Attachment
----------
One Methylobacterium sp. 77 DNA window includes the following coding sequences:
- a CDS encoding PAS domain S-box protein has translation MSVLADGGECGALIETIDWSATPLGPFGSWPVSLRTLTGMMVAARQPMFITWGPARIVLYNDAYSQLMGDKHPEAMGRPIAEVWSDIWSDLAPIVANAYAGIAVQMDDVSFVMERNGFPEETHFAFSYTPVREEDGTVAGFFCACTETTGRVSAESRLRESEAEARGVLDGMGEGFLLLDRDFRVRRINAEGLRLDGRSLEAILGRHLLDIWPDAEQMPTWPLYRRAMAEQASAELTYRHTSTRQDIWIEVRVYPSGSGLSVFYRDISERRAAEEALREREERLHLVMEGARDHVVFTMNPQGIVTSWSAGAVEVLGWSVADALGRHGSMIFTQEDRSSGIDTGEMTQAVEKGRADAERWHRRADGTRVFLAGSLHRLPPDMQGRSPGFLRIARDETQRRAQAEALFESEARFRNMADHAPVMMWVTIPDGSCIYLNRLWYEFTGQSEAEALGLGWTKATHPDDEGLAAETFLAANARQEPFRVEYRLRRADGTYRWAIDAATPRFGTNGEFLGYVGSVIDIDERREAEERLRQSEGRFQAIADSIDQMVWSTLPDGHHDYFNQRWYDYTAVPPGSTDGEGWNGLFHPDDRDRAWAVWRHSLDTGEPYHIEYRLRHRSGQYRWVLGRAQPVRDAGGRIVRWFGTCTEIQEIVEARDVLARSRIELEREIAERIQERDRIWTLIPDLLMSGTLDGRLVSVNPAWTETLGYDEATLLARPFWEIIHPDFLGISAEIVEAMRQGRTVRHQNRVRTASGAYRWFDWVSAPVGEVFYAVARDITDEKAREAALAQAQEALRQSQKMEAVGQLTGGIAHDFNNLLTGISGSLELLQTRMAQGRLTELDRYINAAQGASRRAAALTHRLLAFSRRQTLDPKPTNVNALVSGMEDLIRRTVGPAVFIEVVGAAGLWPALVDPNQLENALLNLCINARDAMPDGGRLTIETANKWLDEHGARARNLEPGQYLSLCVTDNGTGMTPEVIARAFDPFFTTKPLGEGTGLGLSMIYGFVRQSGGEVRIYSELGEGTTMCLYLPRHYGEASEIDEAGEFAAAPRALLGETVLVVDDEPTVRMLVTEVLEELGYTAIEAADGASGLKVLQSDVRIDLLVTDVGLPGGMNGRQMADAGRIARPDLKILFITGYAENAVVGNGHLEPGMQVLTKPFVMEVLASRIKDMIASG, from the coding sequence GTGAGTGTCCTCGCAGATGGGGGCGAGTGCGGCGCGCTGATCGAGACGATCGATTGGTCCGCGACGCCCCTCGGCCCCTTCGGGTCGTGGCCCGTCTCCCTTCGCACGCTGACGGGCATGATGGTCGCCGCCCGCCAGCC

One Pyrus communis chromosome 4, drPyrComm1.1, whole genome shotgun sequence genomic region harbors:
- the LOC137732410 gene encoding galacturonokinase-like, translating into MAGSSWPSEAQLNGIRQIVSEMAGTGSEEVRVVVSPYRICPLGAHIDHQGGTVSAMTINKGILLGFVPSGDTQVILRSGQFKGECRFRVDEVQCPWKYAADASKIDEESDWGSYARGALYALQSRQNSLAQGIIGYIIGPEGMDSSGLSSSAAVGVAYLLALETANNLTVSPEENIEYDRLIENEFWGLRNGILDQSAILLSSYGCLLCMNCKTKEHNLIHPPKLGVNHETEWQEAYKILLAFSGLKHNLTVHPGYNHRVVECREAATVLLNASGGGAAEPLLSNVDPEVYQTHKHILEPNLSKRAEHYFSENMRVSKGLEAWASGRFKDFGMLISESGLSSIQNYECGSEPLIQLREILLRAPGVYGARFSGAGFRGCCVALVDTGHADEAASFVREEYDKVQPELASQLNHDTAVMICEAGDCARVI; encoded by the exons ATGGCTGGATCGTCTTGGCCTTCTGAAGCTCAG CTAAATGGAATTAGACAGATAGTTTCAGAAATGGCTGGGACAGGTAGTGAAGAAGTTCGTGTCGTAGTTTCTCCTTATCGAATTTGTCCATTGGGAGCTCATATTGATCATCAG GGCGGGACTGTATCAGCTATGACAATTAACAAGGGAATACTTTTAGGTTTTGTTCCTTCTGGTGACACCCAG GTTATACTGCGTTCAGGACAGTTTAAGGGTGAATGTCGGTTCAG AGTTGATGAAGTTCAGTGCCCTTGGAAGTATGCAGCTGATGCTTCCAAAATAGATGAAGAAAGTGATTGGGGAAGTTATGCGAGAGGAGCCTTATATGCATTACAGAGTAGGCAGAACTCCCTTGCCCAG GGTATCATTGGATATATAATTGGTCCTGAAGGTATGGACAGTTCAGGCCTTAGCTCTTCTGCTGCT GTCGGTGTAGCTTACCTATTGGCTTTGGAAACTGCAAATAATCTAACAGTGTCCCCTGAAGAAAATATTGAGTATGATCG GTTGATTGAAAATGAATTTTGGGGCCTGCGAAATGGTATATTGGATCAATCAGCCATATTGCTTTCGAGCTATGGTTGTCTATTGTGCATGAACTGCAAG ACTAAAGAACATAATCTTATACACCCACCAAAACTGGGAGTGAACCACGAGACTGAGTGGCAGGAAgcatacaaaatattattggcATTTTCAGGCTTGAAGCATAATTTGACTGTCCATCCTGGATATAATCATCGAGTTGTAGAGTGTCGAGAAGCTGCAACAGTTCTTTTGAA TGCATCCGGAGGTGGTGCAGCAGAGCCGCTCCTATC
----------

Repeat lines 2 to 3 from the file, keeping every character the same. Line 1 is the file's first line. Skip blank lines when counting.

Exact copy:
- a CDS encoding PAS domain S-box protein has translation MSVLADGGECGALIETIDWSATPLGPFGSWPVSLRTLTGMMVAARQPMFITWGPARIVLYNDAYSQLMGDKHPEAMGRPIAEVWSDIWSDLAPIVANAYAGIAVQMDDVSFVMERNGFPEETHFAFSYTPVREEDGTVAGFFCACTETTGRVSAESRLRESEAEARGVLDGMGEGFLLLDRDFRVRRINAEGLRLDGRSLEAILGRHLLDIWPDAEQMPTWPLYRRAMAEQASAELTYRHTSTRQDIWIEVRVYPSGSGLSVFYRDISERRAAEEALREREERLHLVMEGARDHVVFTMNPQGIVTSWSAGAVEVLGWSVADALGRHGSMIFTQEDRSSGIDTGEMTQAVEKGRADAERWHRRADGTRVFLAGSLHRLPPDMQGRSPGFLRIARDETQRRAQAEALFESEARFRNMADHAPVMMWVTIPDGSCIYLNRLWYEFTGQSEAEALGLGWTKATHPDDEGLAAETFLAANARQEPFRVEYRLRRADGTYRWAIDAATPRFGTNGEFLGYVGSVIDIDERREAEERLRQSEGRFQAIADSIDQMVWSTLPDGHHDYFNQRWYDYTAVPPGSTDGEGWNGLFHPDDRDRAWAVWRHSLDTGEPYHIEYRLRHRSGQYRWVLGRAQPVRDAGGRIVRWFGTCTEIQEIVEARDVLARSRIELEREIAERIQERDRIWTLIPDLLMSGTLDGRLVSVNPAWTETLGYDEATLLARPFWEIIHPDFLGISAEIVEAMRQGRTVRHQNRVRTASGAYRWFDWVSAPVGEVFYAVARDITDEKAREAALAQAQEALRQSQKMEAVGQLTGGIAHDFNNLLTGISGSLELLQTRMAQGRLTELDRYINAAQGASRRAAALTHRLLAFSRRQTLDPKPTNVNALVSGMEDLIRRTVGPAVFIEVVGAAGLWPALVDPNQLENALLNLCINARDAMPDGGRLTIETANKWLDEHGARARNLEPGQYLSLCVTDNGTGMTPEVIARAFDPFFTTKPLGEGTGLGLSMIYGFVRQSGGEVRIYSELGEGTTMCLYLPRHYGEASEIDEAGEFAAAPRALLGETVLVVDDEPTVRMLVTEVLEELGYTAIEAADGASGLKVLQSDVRIDLLVTDVGLPGGMNGRQMADAGRIARPDLKILFITGYAENAVVGNGHLEPGMQVLTKPFVMEVLASRIKDMIASG, from the coding sequence GTGAGTGTCCTCGCAGATGGGGGCGAGTGCGGCGCGCTGATCGAGACGATCGATTGGTCCGCGACGCCCCTCGGCCCCTTCGGGTCGTGGCCCGTCTCCCTTCGCACGCTGACGGGCATGATGGTCGCCGCCCGCCAGCC

One Pyrus communis chromosome 4, drPyrComm1.1, whole genome shotgun sequence genomic region harbors: